Ex-Montreal mayor Michael Applebaum granted parole after serving minimum

Ex-Montreal mayor Michael Applebaum granted parole after serving minimum

Former Montreal mayor Michael Applebaum arrives at the courthouse on Thursday, March 30, 2017 in Montreal. Applebaum has been granted parole after serving one-sixth of his one-year sentence on corruption-related charges.THE CANADIAN PRESS/Paul Chiasson.

MONTREAL — Former Montreal mayor Michael Applebaum was granted parole Tuesday after serving one-sixth of his one-year sentence on corruption-related charges.

The provincial parole board attached several conditions to his release in a report following a hearing.

Applebaum must demonstrate he’s looking for work, perform a minimum of 20 hours of community service a week and report to police every two weeks until July 27.

Applebaum, 54, was sentenced to one year in jail followed by two years’ probation at the end of March after being previously found guilty on eight charges, including fraud against the government, conspiracy to commit fraud, breach of trust and conspiracy to commit breach of trust.

He was convicted of pocketing about $37,000 in kickbacks linked to two development projects — one for a student residence and another for an aquatic centre — in the city’s largest borough when he served as the local mayor.

The testimony centred on the word of developers who paid the bribes and of a former aide, Hugo Tremblay, who testified he accepted the amounts on Applebaum’s behalf.

Applebaum did not testify at his trial or sentencing hearing, but told the judge after sentencing he would respect her ruling and strive to be a model inmate.

To the parole board, Applebaum explained he’d taken cash for political fundraising but didn’t pocket any money himself.

“You explained you are taking responsibility for your offences in the sense that you have accepted donations in cash during fundraising campaigns,” the report said. “You specify you did not benefit from this money personally and that it was the party that received it.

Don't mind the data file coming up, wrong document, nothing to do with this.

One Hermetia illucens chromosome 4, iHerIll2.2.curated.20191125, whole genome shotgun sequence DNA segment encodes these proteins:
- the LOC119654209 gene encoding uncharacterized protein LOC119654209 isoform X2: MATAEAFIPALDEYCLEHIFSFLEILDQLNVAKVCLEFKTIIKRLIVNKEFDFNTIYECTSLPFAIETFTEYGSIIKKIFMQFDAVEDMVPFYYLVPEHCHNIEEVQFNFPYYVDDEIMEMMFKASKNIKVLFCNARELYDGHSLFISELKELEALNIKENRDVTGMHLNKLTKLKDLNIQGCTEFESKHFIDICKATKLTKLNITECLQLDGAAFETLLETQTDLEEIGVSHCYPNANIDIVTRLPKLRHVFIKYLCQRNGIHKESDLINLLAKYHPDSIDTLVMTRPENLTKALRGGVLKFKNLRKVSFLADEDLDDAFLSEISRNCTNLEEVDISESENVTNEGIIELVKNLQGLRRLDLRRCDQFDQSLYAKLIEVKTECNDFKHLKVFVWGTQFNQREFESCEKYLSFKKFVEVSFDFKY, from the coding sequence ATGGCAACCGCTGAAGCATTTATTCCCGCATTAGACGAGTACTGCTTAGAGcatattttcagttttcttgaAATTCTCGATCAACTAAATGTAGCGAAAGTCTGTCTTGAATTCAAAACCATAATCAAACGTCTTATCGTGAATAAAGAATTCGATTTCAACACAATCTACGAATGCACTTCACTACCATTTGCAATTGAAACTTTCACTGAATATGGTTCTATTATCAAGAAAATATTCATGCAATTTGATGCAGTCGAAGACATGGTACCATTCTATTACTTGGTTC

“Moreover, you are able to recognize that it was illegal, no matter the beneficiary.”

The report noted that Applebaum’s probation officer said the former politician jumped between bitterness toward Tremblay and repentance and sadness for having broken his oath of office and bringing shame to his family.

Applebaum told the parole board he hopes to return home and find employment.

He hasn’t made much money in recent years, finding it difficult to work due to the notoriety of his case. He still owes hefty lawyer fees, the report states.

The parole board report noted that Applebaum took part in zootherapy and Alcoholics Anonymous meetings during his time in provincial jail, even though he does not have a drinking problem.

The board also took into consideration that Applebaum presents a low risk to reoffend and showed remorse.

“You express regret, especially in connection with the perception that the population has of politicians in general, and of you in particular,” the report said. “You should have respected your oath of office.”

Applebaum, a municipal politician for nearly two decades, served as interim Montreal mayor between November 2012 and June 2013, when he was arrested by the province’s anti-corruption unit.

He told the board he has no plans to return to public life.

In May, the city announced it would go to court in a bid to recoup a bonus he received when he stepped down.

Sidhartha Banerjee, The Canadian Press

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